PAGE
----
Amazingly, there are about 250 species of Hoverfly in the UK, but most of us will only have seen a few species in our gardens, if you can keep up with them! They are not all brightly coloured, bee and wasp impersonators, but can be dark in colour and harder to spot. Mimicking bees and wasps will warn off predators as this type of marking and colours normally depicts a stinging insects or one that’s bad to taste. This type of mimicry is called Batesian mimicry and is named after the naturalist Henry W Bates, who first published his idea in 1862 after discussing his idea with a certain Mr C Darwin. Hoverflies are true flies and are two winged insects of the Diptera order.
Hoverflies feed on nectar and pollen, and as their name suggests, have this amazing ability to appear motionless in the air, then dart off quickly before hovering again. The young larvae vary in behaviour and appearance. They can be either vegetarian, feeding on vegetation, or carnivores feeding on aphids. So there are good reasons for attracting them to your garden! You can see these amazing insects from March to November, depending on the species.
One of the most common species you’ll see is the Marmalade Hoverfly Episyrphus balteatus, and I was lucky to spot a Hoverfly mimicking a white-tailed bumble bee Volucella bombylans, here in The Lodge gardens; the compound eyes were a tell-tale give away. A compound eye consists of hundreds or thousands of photoreceptors on a convex surface, creating a large viewing angle that can identify fast movement (the eyes appear to almost touch in the middle). Unlike wasps, Hoverflies don’t have a sting and are completely harmless. They are important pollinators, but are unable to carry as much pollen as bees do, but more frequent visits help to make up for this.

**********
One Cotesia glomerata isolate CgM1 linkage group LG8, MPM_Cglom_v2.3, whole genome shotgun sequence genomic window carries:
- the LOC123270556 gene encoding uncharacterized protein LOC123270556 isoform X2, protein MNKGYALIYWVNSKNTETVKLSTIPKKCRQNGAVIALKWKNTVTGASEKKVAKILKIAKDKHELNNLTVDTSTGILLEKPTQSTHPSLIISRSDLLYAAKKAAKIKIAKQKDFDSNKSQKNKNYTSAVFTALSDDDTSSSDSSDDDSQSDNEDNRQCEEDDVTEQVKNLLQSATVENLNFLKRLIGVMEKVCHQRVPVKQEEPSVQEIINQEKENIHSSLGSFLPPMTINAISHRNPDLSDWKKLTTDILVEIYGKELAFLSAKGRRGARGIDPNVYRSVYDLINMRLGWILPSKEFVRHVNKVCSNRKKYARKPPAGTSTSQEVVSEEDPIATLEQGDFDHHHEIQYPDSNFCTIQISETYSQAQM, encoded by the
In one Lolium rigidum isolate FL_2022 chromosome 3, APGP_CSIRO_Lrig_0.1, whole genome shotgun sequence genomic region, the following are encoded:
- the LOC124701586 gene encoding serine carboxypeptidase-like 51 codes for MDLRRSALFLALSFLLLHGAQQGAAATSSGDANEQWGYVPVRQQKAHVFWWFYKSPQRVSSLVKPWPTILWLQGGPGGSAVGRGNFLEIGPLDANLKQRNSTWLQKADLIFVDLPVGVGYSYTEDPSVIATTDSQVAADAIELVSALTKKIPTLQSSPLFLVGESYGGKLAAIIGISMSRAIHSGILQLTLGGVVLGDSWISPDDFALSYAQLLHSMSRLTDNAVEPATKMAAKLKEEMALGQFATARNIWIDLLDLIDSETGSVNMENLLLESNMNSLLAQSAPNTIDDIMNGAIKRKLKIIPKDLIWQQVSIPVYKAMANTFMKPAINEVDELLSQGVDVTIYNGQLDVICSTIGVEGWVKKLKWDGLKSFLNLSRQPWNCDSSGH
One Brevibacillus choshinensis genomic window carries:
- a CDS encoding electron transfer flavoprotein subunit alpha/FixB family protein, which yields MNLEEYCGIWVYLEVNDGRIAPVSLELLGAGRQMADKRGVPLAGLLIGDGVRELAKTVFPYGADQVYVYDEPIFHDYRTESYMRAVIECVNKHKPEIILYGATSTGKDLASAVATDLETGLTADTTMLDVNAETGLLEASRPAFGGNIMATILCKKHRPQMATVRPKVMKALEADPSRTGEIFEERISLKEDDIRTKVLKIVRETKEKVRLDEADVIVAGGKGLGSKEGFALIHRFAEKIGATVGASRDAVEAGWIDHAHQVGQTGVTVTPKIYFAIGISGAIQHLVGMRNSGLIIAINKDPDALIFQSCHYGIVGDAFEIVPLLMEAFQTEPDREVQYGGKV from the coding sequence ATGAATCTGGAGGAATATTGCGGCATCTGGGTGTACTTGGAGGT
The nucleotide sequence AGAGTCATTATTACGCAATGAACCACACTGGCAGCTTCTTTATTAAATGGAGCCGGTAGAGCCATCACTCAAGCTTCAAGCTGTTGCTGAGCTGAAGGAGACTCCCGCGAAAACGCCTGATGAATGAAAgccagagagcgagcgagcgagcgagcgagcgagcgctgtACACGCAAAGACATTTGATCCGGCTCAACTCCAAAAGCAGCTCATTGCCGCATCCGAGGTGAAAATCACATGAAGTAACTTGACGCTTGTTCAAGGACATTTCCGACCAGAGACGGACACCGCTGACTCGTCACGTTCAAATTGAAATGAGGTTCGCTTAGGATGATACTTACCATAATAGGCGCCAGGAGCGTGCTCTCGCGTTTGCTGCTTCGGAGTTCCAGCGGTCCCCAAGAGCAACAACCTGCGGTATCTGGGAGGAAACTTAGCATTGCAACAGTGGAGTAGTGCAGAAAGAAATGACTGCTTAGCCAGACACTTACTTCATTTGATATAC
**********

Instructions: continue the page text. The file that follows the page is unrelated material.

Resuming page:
Marmalade Hoverfly - Chris Sheilds (rspb-images.com)
You can help these agile flyers by having lots of flowering plants in your garden all through the summer. Don’t think that gardens on a grand scale are the only ones to attract these fascinating creatures. You can garden in pots and containers having bulbs flowering early in the spring, with shrubs and bedding plants through the summer months and into autumn. Your local garden centre will advise you on what’s in season and what will grow well in containers, but for more ideas take a look at our gardening for wildlife pages on our web site (see link).
We spend 90% of net income on conservation, public education and advocacy
The RSPB is a member of BirdLife International. Find out more about the partnership
© The Royal Society for the Protection of Birds (RSPB) is a registered charity: England and Wales no. 207076, Scotland no. SC037654